Podcast: Rob Lyons speaks to Dr Shirley Lawes about the state of French politics and society
The world’s spotlight fell on France early this year with the attacks on the offices of Charlie Hebdo. The subsequent wave of solidarity, which rallied France around the slogan ‘Je suis Charlie’, was heralded by many as a bold reassertion of the nation’s commitment to the liberal values of the French Revolution. Indeed, Voltaire’s ‘Treatise on Tolerance’ climbed to the top of France’s bestseller list in the wake of the attacks. These sentiments seemed to be confirmed by President François Hollande’s address to the nation, where he defended France’s ‘attachment to freedom of speech’ and said that ‘in France all beliefs are respected’. Nevertheless, this apparent liberal zeal was undermined by a government crackdown the same week, which resulted in the arrest of dozens of people, including the controversial comedian Dieudonné, for inflammatory remarks about the attacks on social media.
Does France really know what it stands for any more? A 2013 Ipsos study found that half of French people believe their country is suffering cultural and economic decline, and just a third believe their democracy works well. France’s assimilationist policies have failed to integrate large swathes of migrants, with the banlieues of major cities becoming deprived immigrant ghettos existing very much outside mainstream French society. And despite France having some of the toughest hate-crime laws in Europe, it now records the highest number of anti-Semitic attacks in the world, with a seven-fold increase in such violence since the 1990s. Meanwhile, laïcité, or civic secularism, originally intended to separate church and state, has come to be seen as a veil for discrimination against Muslims, especially with bans on certain kinds of dress.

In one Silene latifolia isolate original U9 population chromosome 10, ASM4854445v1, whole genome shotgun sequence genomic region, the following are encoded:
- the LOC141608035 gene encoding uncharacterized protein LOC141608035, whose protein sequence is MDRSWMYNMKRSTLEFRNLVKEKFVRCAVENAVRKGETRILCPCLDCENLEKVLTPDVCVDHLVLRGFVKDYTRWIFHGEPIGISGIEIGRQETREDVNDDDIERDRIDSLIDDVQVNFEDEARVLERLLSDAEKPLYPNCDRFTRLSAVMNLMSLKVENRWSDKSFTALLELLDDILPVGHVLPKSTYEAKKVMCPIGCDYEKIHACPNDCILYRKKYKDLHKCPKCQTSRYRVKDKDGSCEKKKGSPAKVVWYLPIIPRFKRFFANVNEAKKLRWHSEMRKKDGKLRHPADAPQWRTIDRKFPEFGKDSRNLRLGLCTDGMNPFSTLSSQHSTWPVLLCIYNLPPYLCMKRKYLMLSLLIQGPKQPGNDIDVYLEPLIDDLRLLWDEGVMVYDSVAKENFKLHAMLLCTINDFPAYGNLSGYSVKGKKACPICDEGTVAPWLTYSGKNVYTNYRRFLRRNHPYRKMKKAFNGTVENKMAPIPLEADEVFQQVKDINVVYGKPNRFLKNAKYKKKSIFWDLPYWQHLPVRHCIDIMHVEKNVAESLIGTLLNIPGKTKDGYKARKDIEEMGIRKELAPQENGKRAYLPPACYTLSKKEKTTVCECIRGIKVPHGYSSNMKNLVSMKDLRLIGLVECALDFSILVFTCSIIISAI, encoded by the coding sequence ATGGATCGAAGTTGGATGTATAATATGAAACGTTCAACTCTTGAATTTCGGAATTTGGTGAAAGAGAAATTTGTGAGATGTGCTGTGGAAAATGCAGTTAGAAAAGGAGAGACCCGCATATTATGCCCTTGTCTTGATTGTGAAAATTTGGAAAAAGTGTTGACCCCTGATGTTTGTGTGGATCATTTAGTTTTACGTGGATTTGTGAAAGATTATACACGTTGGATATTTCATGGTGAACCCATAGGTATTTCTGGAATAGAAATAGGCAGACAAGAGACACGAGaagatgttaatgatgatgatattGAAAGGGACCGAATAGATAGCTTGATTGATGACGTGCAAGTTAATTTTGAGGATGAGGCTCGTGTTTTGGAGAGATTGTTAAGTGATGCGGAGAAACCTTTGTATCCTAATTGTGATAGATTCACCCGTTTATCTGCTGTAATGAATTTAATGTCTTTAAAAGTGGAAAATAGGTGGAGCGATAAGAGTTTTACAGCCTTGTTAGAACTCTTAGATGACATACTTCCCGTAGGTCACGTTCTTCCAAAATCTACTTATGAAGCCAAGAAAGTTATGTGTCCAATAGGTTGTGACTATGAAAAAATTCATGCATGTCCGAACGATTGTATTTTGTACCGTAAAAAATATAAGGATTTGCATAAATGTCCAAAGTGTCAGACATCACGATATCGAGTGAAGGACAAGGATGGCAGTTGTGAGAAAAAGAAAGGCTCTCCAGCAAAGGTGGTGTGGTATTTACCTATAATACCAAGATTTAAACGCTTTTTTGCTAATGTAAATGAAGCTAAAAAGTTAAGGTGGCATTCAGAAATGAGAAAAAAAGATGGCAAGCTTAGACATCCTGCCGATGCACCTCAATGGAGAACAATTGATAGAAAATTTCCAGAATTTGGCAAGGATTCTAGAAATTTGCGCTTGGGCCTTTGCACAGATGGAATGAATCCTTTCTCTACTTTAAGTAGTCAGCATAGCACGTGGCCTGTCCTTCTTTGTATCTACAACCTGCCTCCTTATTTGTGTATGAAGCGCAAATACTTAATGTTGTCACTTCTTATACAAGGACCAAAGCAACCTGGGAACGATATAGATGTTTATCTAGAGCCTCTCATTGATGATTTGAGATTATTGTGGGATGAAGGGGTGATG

A different kind of attempt to assert what are said to be French values can be seen in the rise of the far-right Front National under Marine Le Pen, which was the largest party in the 2014 European Parliament elections and won over 2000 seats in this year’s local government elections. Some commentators on the old left point to the weakening of the state as the problem, others mourn what they see as the end of working class solidarity and the rise of individualism. President Hollande’s election slogan was ‘le changement, c’est maintenant’ - change is now. So what really has changed in France, and how will it face the future?
In this podcast Rob Lyons speaks to Dr Shirley Lawes about the state of French politics and society ahead of the session she is chairing at the Battle of Ideas: France: liberté, égalité, fraternité today.
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